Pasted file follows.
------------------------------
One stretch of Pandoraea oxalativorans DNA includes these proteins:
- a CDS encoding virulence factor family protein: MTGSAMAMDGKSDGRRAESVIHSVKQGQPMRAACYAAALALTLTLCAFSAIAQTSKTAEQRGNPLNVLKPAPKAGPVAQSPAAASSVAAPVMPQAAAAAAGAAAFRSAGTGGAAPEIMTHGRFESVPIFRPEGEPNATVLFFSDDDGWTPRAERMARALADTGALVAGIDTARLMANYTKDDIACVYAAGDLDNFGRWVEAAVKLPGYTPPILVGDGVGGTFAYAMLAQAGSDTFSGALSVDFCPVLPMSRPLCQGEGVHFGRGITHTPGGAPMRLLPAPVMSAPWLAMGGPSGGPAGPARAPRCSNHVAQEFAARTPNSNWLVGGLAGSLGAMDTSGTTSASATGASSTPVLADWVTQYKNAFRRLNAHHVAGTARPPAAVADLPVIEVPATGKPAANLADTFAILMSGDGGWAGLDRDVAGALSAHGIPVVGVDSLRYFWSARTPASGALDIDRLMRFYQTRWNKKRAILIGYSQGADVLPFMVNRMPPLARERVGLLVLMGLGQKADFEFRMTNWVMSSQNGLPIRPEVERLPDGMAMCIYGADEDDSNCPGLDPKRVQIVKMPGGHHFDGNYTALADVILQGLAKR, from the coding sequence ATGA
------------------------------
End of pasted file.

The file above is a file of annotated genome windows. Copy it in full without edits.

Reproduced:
One stretch of Pandoraea oxalativorans DNA includes these proteins:
- a CDS encoding virulence factor family protein: MTGSAMAMDGKSDGRRAESVIHSVKQGQPMRAACYAAALALTLTLCAFSAIAQTSKTAEQRGNPLNVLKPAPKAGPVAQSPAAASSVAAPVMPQAAAAAAGAAAFRSAGTGGAAPEIMTHGRFESVPIFRPEGEPNATVLFFSDDDGWTPRAERMARALADTGALVAGIDTARLMANYTKDDIACVYAAGDLDNFGRWVEAAVKLPGYTPPILVGDGVGGTFAYAMLAQAGSDTFSGALSVDFCPVLPMSRPLCQGEGVHFGRGITHTPGGAPMRLLPAPVMSAPWLAMGGPSGGPAGPARAPRCSNHVAQEFAARTPNSNWLVGGLAGSLGAMDTSGTTSASATGASSTPVLADWVTQYKNAFRRLNAHHVAGTARPPAAVADLPVIEVPATGKPAANLADTFAILMSGDGGWAGLDRDVAGALSAHGIPVVGVDSLRYFWSARTPASGALDIDRLMRFYQTRWNKKRAILIGYSQGADVLPFMVNRMPPLARERVGLLVLMGLGQKADFEFRMTNWVMSSQNGLPIRPEVERLPDGMAMCIYGADEDDSNCPGLDPKRVQIVKMPGGHHFDGNYTALADVILQGLAKR, from the coding sequence ATGA